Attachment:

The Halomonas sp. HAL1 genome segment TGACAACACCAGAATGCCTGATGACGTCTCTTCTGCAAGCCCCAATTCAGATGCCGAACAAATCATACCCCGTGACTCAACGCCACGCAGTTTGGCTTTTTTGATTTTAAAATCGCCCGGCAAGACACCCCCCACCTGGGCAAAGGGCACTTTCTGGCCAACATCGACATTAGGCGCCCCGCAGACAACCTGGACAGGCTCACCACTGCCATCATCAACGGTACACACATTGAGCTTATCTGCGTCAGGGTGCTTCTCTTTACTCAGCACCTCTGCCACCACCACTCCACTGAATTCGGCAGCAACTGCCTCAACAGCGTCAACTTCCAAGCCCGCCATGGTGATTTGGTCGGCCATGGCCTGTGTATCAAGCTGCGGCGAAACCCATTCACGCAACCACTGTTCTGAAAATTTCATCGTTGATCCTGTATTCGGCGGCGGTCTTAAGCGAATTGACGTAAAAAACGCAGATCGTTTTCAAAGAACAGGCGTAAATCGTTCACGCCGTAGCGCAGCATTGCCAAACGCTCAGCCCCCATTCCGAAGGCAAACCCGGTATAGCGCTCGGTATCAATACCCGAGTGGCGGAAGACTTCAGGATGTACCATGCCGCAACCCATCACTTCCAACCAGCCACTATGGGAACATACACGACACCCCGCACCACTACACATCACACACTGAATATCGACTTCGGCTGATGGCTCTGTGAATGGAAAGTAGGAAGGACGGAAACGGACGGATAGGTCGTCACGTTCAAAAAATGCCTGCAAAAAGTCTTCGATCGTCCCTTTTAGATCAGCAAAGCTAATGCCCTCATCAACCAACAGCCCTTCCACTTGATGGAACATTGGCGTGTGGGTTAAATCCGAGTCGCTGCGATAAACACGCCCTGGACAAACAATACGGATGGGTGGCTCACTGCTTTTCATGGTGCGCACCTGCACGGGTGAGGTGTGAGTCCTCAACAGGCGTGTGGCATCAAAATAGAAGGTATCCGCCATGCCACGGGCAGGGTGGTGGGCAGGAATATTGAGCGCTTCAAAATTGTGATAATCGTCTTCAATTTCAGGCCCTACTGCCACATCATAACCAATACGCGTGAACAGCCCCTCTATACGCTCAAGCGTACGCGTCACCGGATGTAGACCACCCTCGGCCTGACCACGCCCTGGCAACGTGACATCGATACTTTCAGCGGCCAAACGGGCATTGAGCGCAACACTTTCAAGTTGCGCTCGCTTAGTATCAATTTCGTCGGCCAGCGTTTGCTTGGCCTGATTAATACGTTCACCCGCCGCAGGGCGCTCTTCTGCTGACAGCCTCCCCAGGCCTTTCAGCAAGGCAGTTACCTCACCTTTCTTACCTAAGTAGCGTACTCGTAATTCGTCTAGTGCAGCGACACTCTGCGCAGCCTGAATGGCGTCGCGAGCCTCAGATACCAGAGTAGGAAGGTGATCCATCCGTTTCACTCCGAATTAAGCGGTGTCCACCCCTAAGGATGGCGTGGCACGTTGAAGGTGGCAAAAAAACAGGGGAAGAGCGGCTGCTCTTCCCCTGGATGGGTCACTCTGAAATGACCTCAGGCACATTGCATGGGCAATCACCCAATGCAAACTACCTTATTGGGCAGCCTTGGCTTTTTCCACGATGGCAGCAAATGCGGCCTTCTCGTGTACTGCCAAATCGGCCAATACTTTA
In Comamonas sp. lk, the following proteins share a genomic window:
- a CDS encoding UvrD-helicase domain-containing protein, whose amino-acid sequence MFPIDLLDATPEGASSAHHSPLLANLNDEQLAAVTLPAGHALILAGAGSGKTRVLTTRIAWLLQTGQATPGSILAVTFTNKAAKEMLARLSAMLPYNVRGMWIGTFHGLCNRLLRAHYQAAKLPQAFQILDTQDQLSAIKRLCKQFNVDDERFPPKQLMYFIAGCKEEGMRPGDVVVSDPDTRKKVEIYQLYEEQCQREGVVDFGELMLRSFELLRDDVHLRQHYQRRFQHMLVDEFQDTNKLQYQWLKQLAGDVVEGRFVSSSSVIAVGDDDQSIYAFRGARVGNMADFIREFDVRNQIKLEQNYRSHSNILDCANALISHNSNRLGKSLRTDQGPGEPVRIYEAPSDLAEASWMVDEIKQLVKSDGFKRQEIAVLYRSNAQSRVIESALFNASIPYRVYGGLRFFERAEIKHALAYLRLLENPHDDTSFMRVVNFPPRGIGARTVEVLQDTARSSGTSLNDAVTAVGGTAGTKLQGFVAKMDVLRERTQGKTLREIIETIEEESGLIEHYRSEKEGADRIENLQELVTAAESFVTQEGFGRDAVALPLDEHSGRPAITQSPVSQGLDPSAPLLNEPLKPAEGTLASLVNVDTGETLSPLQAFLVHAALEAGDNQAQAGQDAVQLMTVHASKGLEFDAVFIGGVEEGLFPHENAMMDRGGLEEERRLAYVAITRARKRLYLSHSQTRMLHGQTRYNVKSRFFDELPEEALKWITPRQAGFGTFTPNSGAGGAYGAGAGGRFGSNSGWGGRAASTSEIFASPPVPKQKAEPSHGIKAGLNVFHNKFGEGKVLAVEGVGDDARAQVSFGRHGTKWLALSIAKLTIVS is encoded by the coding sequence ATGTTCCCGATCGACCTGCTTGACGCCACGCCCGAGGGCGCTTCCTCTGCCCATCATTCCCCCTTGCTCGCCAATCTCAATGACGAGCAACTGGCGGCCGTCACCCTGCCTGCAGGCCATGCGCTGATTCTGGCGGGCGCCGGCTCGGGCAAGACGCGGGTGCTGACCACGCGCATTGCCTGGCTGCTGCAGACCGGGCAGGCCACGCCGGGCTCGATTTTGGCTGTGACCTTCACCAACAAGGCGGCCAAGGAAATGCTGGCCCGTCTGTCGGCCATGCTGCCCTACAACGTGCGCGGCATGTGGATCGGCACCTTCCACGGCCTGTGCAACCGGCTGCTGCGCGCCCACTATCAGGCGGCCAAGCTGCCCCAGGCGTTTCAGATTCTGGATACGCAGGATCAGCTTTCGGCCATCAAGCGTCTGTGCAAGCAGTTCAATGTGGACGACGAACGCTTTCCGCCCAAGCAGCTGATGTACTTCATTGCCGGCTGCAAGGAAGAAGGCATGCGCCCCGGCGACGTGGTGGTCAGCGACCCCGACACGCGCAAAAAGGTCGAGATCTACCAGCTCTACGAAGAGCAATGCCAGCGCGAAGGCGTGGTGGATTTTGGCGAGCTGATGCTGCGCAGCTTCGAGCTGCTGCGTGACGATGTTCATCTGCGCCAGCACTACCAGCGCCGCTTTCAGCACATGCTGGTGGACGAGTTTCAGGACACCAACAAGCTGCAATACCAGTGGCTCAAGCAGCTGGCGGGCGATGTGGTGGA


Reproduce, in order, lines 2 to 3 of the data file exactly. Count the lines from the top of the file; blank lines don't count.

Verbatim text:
In Comamonas sp. lk, the following proteins share a genomic window:
- a CDS encoding UvrD-helicase domain-containing protein, whose amino-acid sequence MFPIDLLDATPEGASSAHHSPLLANLNDEQLAAVTLPAGHALILAGAGSGKTRVLTTRIAWLLQTGQATPGSILAVTFTNKAAKEMLARLSAMLPYNVRGMWIGTFHGLCNRLLRAHYQAAKLPQAFQILDTQDQLSAIKRLCKQFNVDDERFPPKQLMYFIAGCKEEGMRPGDVVVSDPDTRKKVEIYQLYEEQCQREGVVDFGELMLRSFELLRDDVHLRQHYQRRFQHMLVDEFQDTNKLQYQWLKQLAGDVVEGRFVSSSSVIAVGDDDQSIYAFRGARVGNMADFIREFDVRNQIKLEQNYRSHSNILDCANALISHNSNRLGKSLRTDQGPGEPVRIYEAPSDLAEASWMVDEIKQLVKSDGFKRQEIAVLYRSNAQSRVIESALFNASIPYRVYGGLRFFERAEIKHALAYLRLLENPHDDTSFMRVVNFPPRGIGARTVEVLQDTARSSGTSLNDAVTAVGGTAGTKLQGFVAKMDVLRERTQGKTLREIIETIEEESGLIEHYRSEKEGADRIENLQELVTAAESFVTQEGFGRDAVALPLDEHSGRPAITQSPVSQGLDPSAPLLNEPLKPAEGTLASLVNVDTGETLSPLQAFLVHAALEAGDNQAQAGQDAVQLMTVHASKGLEFDAVFIGGVEEGLFPHENAMMDRGGLEEERRLAYVAITRARKRLYLSHSQTRMLHGQTRYNVKSRFFDELPEEALKWITPRQAGFGTFTPNSGAGGAYGAGAGGRFGSNSGWGGRAASTSEIFASPPVPKQKAEPSHGIKAGLNVFHNKFGEGKVLAVEGVGDDARAQVSFGRHGTKWLALSIAKLTIVS is encoded by the coding sequence ATGTTCCCGATCGACCTGCTTGACGCCACGCCCGAGGGCGCTTCCTCTGCCCATCATTCCCCCTTGCTCGCCAATCTCAATGACGAGCAACTGGCGGCCGTCACCCTGCCTGCAGGCCATGCGCTGATTCTGGCGGGCGCCGGCTCGGGCAAGACGCGGGTGCTGACCACGCGCATTGCCTGGCTGCTGCAGACCGGGCAGGCCACGCCGGGCTCGATTTTGGCTGTGACCTTCACCAACAAGGCGGCCAAGGAAATGCTGGCCCGTCTGTCGGCCATGCTGCCCTACAACGTGCGCGGCATGTGGATCGGCACCTTCCACGGCCTGTGCAACCGGCTGCTGCGCGCCCACTATCAGGCGGCCAAGCTGCCCCAGGCGTTTCAGATTCTGGATACGCAGGATCAGCTTTCGGCCATCAAGCGTCTGTGCAAGCAGTTCAATGTGGACGACGAACGCTTTCCGCCCAAGCAGCTGATGTACTTCATTGCCGGCTGCAAGGAAGAAGGCATGCGCCCCGGCGACGTGGTGGTCAGCGACCCCGACACGCGCAAAAAGGTCGAGATCTACCAGCTCTACGAAGAGCAATGCCAGCGCGAAGGCGTGGTGGATTTTGGCGAGCTGATGCTGCGCAGCTTCGAGCTGCTGCGTGACGATGTTCATCTGCGCCAGCACTACCAGCGCCGCTTTCAGCACATGCTGGTGGACGAGTTTCAGGACACCAACAAGCTGCAATACCAGTGGCTCAAGCAGCTGGCGGGCGATGTGGTGGA